The alpine terrain between the Kullu Valley and Dharamshala is one of the most spectacular and little known regions of the Western Himalaya. The Bara Bhangal trek takes one from the lush green Kullu valley to the steak landscapes of Bara Bhangal range. The Bara Bhangal trail, crossing the Dhauladhar range to connect the Kullu and Kangra valleys, is one of the most challenging routes starting from the Kullu Valley. The long and isolated route involves crossing two high altitude passes - Kalihani Pass at 4725 m and Thamsar Pass at 4875 m - and descending to the remote Bara Bhangal village - at least two days' walk away from civilization by any route and cut off from the rest of the world for the better half of the year. This trek is challenging and thus must be attempted by experienced trekkers only. The trail takes you across green grasslands, flower-laden campsites, meandering rivers, numerous waterfalls, moraines and glaciers, glacial lakes and some of the most outstanding scenery. The passes give you epic views of the some of the prominent peaks of the Dhauladhar and Pir Panjal range of Himalayas. The best time to do this trek is in the pre-monsoon month of June or in the post-monsoon months of mid-September and October. Stay on this page for more information on the Bara Bhangal Trek.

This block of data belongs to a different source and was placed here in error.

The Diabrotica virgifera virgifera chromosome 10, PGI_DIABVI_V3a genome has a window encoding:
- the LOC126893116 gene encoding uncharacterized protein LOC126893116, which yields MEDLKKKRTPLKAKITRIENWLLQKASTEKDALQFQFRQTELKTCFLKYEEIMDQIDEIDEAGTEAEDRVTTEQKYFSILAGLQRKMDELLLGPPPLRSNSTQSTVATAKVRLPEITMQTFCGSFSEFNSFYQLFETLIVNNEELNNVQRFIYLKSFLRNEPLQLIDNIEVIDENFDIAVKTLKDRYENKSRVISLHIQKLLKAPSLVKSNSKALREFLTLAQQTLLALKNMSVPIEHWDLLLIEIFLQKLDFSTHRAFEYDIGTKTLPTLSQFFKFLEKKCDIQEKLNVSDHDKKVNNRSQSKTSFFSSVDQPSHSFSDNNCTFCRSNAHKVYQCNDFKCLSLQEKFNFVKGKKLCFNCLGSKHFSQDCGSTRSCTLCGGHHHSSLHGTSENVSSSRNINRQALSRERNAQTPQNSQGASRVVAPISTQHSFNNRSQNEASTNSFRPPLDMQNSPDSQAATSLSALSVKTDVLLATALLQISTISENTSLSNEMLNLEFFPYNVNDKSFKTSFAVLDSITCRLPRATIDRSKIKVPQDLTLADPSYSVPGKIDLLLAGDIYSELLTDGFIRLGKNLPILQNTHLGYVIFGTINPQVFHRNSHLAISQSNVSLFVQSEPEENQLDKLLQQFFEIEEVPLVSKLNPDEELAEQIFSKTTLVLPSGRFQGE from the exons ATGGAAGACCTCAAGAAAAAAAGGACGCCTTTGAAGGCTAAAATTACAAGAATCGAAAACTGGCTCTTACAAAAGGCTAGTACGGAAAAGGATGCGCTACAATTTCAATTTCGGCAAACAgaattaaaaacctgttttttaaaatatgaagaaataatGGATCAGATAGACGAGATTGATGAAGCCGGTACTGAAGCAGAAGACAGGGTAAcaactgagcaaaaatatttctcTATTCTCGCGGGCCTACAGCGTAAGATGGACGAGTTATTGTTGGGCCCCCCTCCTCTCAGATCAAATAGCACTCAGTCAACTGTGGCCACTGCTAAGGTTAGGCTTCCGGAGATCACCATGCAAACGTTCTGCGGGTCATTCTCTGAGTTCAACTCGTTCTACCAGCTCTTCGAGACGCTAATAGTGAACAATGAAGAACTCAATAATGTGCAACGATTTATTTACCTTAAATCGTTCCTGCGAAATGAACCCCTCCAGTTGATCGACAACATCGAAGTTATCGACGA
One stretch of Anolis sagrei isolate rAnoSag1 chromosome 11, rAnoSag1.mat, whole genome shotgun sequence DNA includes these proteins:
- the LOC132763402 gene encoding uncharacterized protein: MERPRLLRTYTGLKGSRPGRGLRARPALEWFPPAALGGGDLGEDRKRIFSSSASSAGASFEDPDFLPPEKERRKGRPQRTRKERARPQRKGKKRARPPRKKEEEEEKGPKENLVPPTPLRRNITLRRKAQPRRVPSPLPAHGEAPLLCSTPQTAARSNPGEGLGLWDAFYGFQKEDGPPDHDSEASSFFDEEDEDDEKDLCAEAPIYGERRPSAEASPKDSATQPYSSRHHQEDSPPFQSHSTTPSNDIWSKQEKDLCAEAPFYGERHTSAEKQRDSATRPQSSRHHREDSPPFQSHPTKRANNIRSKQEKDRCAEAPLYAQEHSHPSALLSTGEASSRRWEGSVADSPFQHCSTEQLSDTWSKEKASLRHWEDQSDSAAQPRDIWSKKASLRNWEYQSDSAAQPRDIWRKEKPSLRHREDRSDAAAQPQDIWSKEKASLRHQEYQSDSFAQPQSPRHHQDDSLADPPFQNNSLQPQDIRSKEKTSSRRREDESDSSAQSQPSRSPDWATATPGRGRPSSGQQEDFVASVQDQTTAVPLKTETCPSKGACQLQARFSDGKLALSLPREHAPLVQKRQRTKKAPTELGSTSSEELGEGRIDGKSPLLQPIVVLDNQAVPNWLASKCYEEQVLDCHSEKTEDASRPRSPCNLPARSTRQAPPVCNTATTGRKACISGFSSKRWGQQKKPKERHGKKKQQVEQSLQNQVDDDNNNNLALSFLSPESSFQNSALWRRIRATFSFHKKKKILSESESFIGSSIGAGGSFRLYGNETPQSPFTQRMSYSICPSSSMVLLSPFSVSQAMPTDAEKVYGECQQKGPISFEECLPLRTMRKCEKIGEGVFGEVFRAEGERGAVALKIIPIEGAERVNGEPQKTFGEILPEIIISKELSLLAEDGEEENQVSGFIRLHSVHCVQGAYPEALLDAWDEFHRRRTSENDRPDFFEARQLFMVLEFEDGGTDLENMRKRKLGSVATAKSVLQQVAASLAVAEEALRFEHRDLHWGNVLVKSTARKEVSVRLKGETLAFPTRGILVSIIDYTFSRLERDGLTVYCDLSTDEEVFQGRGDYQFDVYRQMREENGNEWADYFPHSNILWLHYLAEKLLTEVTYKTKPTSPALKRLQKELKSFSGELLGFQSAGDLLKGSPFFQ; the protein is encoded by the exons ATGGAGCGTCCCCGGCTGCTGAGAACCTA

Manali to Sangchar (2343 m) - 30 km Drive. Sangchar to Jammu Paani (3000 m) - Trek